Chaining Image Transformations Together with React

chain black and white

Editing images is a routine component of web development. As developers, we often have to resize or crop an image to fit a certain space. We may need to upscale an image to improve the resolution on a screen size, or compress an image to save bandwidth and reduce load time. Furthermore, social sites like Instagram and Snapchat have opened Pandora’s Box for the realm of user image editing, making the need to supply users with the tools to apply filters and effects to their images a basic requirement.


The fact is, we are rarely applying just one change to an image.  To make a profile picture, we would like to first detect the face, then crop around it, then apply a circle border, and then resize for the different places it will be appearing on our application. To post an item to an online store, we would like to edit it and apply filters to ensure it looks stunning and will elicit the right emotional reaction from the customer.


Of course, there are a series of tools (Photoshop, Sketch, Canva) that allow us to edit images individually, but they only go so far when it comes to handling images at scale. And free resources like Imagemagick are extraordinarily helpful, but also come with drawbacks like clunkiness, limited abilities, and security risks.


In response, we’ve built Filestack’s Image Processing Engine so you can chain multiple image conversion tasks together. You can crop, resize, detect faces, tag images, apply filters, and more, all in conjunction with each other. The power to chain image transformations enables you to simplify your workload and harness immense capabilities with very slight alterations to your code.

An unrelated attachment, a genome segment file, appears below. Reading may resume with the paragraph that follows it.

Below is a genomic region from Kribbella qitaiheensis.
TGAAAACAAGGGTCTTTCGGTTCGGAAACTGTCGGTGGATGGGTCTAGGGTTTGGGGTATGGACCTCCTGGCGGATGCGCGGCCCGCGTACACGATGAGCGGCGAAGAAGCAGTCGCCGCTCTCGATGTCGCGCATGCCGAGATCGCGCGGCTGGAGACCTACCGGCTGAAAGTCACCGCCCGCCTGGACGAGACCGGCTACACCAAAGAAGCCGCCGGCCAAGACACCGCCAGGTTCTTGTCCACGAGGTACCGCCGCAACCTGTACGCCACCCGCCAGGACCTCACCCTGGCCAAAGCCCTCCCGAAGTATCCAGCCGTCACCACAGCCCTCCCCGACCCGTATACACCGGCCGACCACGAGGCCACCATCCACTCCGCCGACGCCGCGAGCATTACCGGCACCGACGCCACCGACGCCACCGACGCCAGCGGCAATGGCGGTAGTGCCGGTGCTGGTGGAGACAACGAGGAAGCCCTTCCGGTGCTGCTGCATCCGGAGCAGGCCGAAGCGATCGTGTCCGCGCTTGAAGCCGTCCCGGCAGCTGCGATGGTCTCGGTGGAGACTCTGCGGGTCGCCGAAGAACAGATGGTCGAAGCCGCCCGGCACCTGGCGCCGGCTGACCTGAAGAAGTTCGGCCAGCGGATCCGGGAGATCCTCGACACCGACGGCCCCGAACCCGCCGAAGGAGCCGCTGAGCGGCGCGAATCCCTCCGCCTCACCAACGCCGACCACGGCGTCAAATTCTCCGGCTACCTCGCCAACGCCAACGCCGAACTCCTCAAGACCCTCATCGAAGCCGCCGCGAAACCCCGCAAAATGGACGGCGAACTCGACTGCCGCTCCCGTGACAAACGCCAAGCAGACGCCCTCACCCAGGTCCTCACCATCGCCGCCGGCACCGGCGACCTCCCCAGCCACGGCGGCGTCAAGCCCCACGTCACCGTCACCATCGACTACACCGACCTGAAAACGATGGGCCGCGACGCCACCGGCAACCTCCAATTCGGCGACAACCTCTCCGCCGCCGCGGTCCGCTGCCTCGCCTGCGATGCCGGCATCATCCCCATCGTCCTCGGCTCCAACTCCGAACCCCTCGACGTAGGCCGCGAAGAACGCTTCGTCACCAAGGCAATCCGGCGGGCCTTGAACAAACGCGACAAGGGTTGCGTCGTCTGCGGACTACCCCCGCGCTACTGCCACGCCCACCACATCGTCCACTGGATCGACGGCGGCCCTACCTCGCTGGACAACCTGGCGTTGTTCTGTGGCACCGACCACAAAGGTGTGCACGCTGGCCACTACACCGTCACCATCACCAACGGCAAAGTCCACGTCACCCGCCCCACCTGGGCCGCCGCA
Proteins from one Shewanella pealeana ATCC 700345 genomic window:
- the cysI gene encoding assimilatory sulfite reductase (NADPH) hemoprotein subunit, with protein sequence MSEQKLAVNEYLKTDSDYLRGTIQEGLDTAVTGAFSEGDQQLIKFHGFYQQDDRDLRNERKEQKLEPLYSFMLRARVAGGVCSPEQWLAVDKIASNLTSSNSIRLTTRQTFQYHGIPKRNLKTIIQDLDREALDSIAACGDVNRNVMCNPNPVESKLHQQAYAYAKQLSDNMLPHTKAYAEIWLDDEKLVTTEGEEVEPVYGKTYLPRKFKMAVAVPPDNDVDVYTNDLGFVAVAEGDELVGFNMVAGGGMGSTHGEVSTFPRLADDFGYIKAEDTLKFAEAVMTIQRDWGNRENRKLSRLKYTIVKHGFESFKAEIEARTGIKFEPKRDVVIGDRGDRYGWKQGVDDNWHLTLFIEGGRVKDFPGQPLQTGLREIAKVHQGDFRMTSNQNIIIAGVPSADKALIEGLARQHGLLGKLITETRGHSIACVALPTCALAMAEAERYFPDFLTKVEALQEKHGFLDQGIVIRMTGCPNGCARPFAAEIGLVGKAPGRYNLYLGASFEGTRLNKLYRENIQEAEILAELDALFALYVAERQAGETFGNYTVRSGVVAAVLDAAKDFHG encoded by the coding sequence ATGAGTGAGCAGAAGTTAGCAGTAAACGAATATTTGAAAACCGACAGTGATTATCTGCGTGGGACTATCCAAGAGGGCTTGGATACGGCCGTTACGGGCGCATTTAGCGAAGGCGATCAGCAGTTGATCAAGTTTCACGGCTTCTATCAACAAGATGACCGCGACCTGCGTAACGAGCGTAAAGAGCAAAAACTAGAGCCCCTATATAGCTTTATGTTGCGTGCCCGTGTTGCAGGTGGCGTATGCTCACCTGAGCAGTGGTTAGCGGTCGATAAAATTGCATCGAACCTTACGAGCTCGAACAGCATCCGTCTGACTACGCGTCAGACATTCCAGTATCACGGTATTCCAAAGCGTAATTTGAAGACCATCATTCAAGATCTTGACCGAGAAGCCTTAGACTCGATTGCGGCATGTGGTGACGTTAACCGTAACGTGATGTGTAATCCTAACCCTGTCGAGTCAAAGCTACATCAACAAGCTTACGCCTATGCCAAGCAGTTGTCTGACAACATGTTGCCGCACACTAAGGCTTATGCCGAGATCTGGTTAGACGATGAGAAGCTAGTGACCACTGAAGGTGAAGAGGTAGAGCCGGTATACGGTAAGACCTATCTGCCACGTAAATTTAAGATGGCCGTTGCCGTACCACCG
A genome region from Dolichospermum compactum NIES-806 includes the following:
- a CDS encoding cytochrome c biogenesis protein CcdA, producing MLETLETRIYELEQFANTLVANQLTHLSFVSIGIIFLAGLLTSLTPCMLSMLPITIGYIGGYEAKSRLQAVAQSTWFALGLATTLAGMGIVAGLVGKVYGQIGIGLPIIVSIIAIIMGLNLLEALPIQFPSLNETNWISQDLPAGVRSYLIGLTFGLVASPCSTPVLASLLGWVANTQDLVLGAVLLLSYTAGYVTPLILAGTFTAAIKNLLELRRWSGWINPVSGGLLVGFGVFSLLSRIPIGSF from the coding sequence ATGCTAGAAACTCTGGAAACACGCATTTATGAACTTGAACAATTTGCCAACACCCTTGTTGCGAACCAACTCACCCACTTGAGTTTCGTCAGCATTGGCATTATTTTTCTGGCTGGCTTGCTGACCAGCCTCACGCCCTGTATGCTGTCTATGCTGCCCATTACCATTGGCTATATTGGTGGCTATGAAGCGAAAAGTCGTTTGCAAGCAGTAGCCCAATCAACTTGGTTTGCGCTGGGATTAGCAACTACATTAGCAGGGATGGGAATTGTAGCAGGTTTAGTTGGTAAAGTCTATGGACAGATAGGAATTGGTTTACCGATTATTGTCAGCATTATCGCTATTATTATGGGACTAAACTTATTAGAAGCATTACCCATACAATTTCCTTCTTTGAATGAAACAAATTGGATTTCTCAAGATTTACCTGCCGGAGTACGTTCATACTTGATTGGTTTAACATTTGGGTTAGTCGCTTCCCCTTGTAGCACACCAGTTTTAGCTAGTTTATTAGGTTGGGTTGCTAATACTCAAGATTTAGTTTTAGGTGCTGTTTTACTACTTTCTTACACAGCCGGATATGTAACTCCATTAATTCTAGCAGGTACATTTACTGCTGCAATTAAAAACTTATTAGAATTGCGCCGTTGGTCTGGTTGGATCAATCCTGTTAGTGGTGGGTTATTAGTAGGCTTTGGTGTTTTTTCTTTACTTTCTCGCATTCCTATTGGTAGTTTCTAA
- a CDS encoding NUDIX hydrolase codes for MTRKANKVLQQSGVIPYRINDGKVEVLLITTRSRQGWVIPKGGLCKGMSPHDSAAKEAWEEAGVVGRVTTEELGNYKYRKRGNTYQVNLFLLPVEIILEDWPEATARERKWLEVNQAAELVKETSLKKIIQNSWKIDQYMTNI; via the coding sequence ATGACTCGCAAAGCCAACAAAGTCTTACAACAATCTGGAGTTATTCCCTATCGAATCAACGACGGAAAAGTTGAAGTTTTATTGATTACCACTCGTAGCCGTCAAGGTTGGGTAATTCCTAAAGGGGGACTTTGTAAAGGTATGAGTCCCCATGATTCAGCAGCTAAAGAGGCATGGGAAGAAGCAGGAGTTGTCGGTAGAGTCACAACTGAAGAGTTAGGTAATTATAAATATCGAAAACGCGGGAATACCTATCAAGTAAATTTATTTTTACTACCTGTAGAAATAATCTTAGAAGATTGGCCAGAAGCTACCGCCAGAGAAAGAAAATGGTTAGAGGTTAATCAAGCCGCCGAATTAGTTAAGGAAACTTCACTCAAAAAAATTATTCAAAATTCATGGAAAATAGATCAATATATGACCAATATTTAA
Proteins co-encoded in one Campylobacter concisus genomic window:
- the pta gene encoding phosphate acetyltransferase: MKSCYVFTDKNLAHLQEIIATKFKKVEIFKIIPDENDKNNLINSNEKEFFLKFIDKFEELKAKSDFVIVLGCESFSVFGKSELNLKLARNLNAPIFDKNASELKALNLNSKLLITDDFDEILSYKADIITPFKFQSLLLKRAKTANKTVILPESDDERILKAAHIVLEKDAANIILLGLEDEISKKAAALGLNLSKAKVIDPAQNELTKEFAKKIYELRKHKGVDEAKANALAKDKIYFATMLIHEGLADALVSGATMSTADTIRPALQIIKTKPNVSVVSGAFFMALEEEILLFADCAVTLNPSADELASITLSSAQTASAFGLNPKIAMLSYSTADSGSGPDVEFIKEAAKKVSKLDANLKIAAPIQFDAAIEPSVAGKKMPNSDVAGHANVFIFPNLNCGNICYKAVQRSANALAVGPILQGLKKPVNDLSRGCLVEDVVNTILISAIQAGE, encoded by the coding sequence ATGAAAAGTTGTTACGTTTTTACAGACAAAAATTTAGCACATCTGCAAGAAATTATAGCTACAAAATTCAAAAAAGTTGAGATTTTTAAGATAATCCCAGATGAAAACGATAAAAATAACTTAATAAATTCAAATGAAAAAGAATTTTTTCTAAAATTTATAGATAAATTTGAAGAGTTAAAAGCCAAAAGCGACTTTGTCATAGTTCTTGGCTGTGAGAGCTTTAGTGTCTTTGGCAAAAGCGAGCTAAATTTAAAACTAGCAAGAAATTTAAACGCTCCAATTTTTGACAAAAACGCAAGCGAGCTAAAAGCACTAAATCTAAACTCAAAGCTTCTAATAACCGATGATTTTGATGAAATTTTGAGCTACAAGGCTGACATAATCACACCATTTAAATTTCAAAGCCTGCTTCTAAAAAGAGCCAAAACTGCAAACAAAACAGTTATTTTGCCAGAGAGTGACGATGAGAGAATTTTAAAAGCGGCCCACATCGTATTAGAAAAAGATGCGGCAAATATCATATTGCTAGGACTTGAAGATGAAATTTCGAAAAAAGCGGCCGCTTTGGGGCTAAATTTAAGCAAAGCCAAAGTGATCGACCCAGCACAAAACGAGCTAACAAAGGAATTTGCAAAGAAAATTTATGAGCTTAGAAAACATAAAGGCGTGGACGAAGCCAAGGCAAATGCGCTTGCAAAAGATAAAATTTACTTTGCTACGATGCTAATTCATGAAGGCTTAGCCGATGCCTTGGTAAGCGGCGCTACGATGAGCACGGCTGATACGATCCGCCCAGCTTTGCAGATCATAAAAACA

For the next portion of the article, I will demonstrate how to use Filestack’s API to create a React Application in which you can apply multiple conversion tasks to images as they are uploaded.

Chaining Transformation Tasks in a React App

The image editing application we will create together demonstrates compressing, resizing, and sharpening images. However, you can easily swap in whatever image transformations you like from Filestack’s image transformation library.

This is what the application will look like:

React app to edit images
Image Upload Form
Image Upload Form

As always, you can find the complete sample code on my github.

Upload a Picture

Let’s start with the image uploading component. In this application, the user can upload an image to transform. For the file uploader, we can use Filestack’s new file picker V3.

Here, pick now returns a promise the way modern Javascript works so my implementation takes advantage of ES2017 async/await. Take a look at the code:

filestack = () => {
  return client.pick(
      accept: 'image/*',
      maxSize: 1024 * 1024 * 2,
      transformOptions: {
        transformations: {
          rotate: true,
          circle: true,
          monochrome: true,
          sepia: true,
          crop: {
            aspectRatio: 16 / 9,